What is Carbon Monoxide? How is it produced in the home? Carbon Monoxide is an odorless, toxic gas. It is produced by the incomplete combustion of solid, liquid, and gaseous fuels. Appliances fueled with gas, oil, kerosene, or wood may produce CO. If such appliances are not installed, maintained, or used properly, the accumulation of CO can rise to dangerous levels.
What are the symptoms of CO Poisoning?
Breathing CO causes symptoms such as headaches, dizziness, and weakness in healthy people. Co also causes sleepiness, nausea, vomiting, confusion, and disorientation. At very high levels, it can cause loss of consciousness and death.
Why are these symptoms particularly dangerous?
Because CO effects often are not recognized. CO is odorless and some of the symptoms are similar to the Flu and other common illnesses.
Are some people more affected by exposure than others?
CO exposures especially affect unborn babies, infants, and people with anemia or history of heart disease.
Dangerous levels of CO can be prevented. Here are some tips to get you started!
- A qualified service technician should check your home's central and room heating appliances annually including the thermostat controls and automatic safety devices.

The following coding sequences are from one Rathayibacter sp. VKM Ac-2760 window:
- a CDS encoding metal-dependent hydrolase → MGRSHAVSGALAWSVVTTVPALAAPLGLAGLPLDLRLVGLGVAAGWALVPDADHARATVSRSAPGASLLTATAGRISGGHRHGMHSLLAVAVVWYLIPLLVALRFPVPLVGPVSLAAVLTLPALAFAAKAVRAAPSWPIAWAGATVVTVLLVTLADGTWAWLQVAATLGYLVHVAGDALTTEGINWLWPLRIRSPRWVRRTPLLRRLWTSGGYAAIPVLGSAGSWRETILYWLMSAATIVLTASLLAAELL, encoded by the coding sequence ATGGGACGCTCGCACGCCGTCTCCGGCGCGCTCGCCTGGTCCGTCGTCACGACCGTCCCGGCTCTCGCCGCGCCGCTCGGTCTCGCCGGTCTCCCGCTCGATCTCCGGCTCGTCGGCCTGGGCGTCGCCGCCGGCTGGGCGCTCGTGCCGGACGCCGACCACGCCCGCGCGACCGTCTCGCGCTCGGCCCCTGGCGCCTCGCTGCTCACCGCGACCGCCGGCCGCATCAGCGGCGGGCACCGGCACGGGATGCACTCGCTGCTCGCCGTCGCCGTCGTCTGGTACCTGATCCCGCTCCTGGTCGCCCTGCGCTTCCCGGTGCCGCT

- Chimneys and flutes should be checked for blockages, corrosion, and loose connections. Individual appliances should be serviced regularly. Kerosene and space heaters should be cleaned and inspected to insure proper operation.
- Proper installation is critical to the safe operation of combustion appliances. All new appliances have installation instructions that should be followed exactly. Local building codes should be followed as well.
- Appliances should be vented properly, according to manufacturer's instructions. Make sure the room where an unvented gas or kerosene space heater is used is well ventilated. Doors leading to another room should be open to insure proper ventilation.
- Never use an unvented gas or kerosene space heater overnight, or in a room where you sleep.
Types of Carbon Monoxide Detectors:
There are many different manufacturers and types of carbon monoxide detectors available. Choose one that suits your purpose. Make sure you place the detectors according to the instructions and check them regularly. Shown below are a few different types that are available. There are simple detectors that beep when CO reaches a set level, and there are also combination CO and smoke detectors.